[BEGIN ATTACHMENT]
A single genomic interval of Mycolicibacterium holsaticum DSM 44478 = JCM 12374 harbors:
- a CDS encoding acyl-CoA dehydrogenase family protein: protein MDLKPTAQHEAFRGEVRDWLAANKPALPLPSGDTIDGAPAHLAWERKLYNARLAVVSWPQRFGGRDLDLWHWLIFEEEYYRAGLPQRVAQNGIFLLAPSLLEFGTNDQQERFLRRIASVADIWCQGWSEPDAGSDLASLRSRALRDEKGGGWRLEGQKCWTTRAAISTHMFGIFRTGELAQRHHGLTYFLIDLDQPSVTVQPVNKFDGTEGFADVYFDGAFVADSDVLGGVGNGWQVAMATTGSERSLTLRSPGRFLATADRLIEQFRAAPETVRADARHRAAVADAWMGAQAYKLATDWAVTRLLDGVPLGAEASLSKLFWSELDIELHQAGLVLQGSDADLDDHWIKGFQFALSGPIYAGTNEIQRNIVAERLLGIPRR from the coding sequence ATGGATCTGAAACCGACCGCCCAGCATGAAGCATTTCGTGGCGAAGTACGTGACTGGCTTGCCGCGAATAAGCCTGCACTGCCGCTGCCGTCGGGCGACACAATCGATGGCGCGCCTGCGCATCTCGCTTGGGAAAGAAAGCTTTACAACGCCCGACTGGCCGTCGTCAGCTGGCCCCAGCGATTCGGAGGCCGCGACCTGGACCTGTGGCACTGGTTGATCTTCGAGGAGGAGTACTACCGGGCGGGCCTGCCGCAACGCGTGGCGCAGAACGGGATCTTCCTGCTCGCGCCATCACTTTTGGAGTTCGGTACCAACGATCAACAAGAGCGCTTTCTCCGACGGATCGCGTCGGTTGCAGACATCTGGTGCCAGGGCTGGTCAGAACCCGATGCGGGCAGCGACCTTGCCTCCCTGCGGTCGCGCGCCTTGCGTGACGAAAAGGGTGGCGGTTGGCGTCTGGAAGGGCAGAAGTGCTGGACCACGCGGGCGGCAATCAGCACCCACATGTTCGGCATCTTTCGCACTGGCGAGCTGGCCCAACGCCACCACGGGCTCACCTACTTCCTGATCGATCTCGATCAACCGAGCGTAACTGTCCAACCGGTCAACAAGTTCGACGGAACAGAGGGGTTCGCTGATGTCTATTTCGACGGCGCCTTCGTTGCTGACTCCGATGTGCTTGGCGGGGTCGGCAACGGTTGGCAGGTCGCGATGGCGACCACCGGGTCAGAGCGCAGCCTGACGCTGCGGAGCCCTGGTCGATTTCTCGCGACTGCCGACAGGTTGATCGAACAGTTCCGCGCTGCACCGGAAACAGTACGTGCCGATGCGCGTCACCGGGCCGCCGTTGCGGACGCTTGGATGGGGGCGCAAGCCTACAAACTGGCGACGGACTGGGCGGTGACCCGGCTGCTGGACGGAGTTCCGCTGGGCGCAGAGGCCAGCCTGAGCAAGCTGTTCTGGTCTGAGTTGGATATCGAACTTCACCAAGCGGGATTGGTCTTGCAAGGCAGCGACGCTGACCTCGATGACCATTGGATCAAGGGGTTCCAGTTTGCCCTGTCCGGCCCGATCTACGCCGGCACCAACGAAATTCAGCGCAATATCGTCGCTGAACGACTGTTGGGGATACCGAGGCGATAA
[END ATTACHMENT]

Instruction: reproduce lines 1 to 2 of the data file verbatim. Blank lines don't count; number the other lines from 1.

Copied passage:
A single genomic interval of Mycolicibacterium holsaticum DSM 44478 = JCM 12374 harbors:
- a CDS encoding acyl-CoA dehydrogenase family protein: protein MDLKPTAQHEAFRGEVRDWLAANKPALPLPSGDTIDGAPAHLAWERKLYNARLAVVSWPQRFGGRDLDLWHWLIFEEEYYRAGLPQRVAQNGIFLLAPSLLEFGTNDQQERFLRRIASVADIWCQGWSEPDAGSDLASLRSRALRDEKGGGWRLEGQKCWTTRAAISTHMFGIFRTGELAQRHHGLTYFLIDLDQPSVTVQPVNKFDGTEGFADVYFDGAFVADSDVLGGVGNGWQVAMATTGSERSLTLRSPGRFLATADRLIEQFRAAPETVRADARHRAAVADAWMGAQAYKLATDWAVTRLLDGVPLGAEASLSKLFWSELDIELHQAGLVLQGSDADLDDHWIKGFQFALSGPIYAGTNEIQRNIVAERLLGIPRR from the coding sequence ATGGATCTGAAACCGACCGCCCAGCATGAAGCATTTCGTGGCGAAGTACGTGACTGGCTTGCCGCGAATAAGCCTGCACTGCCGCTGCCGTCGGGCGACACAATCGATGGCGCGCCTGCGCATCTCGCTTGGGAAAGAAAGCTTTACAACGCCCGACTGGCCGTCGTCAGCTGGCCCCAGCGATTCGGAGGCCGCGACCTGGACCTGTGGCACTGGTTGATCTTCGAGGAGGAGTACTACCGGGCGGGCCTGCCGCAACGCGTGGCGCAGAACGGGATCTTCCTGCTCGCGCCATCACTTTTGGAGTTCGGTACCAACGATCAACAAGAGCGCTTTCTCCGACGGATCGCGTCGGTTGCAGACATCTGGTGCCAGGGCTGGTCAGAACCCGATGCGGGCAGCGACCTTGCCTCCCTGCGGTCGCGCGCCTTGCGTGACGAAAAGGGTGGCGGTTGGCGTCTGGAAGGGCAGAAGTGCTGGACCACGCGGGCGGCAATCAGCACCCACATGTTCGGCATCTTTCGCACTGGCGAGCTGGCCCAACGCCACCACGGGCTCACCTACTTCCTGATCGATCTCGATCAACCGAGCGTAACTGTCCAACCGGTCAACAAGTTCGACGGAACAGAGGGGTTCGCTGATGTCTATTTCGACGGCGCCTTCGTTGCTGACTCCGATGTGCTTGGCGGGGTCGGCAACGGTTGGCAGGTCGCGATGGCGACCACCGGGTCAGAGCGCAGCCTGACGCTGCGGAGCCCTGGTCGATTTCTCGCGACTGCCGACAGGTTGATCGAACAGTTCCGCGCTGCACCGGAAACAGTACGTGCCGATGCGCGTCACCGGGCCGCCGTTGCGGACGCTTGGATGGGGGCGCAAGCCTACAAACTGGCGACGGACTGGGCGGTGACCCGGCTGCTGGACGGAGTTCCGCTGGGCGCAGAGGCCAGCCTGAGCAAGCTGTTCTGGTCTGAGTTGGATATCGAACTTCACCAAGCGGGATTGGTCTTGCAAGGCAGCGACGCTGACCTCGATGACCATTGGATCAAGGGGTTCCAGTTTGCCCTGTCCGGCCCGATCTACGCCGGCACCAACGAAATTCAGCGCAATATCGTCGCTGAACGACTGTTGGGGATACCGAGGCGATAA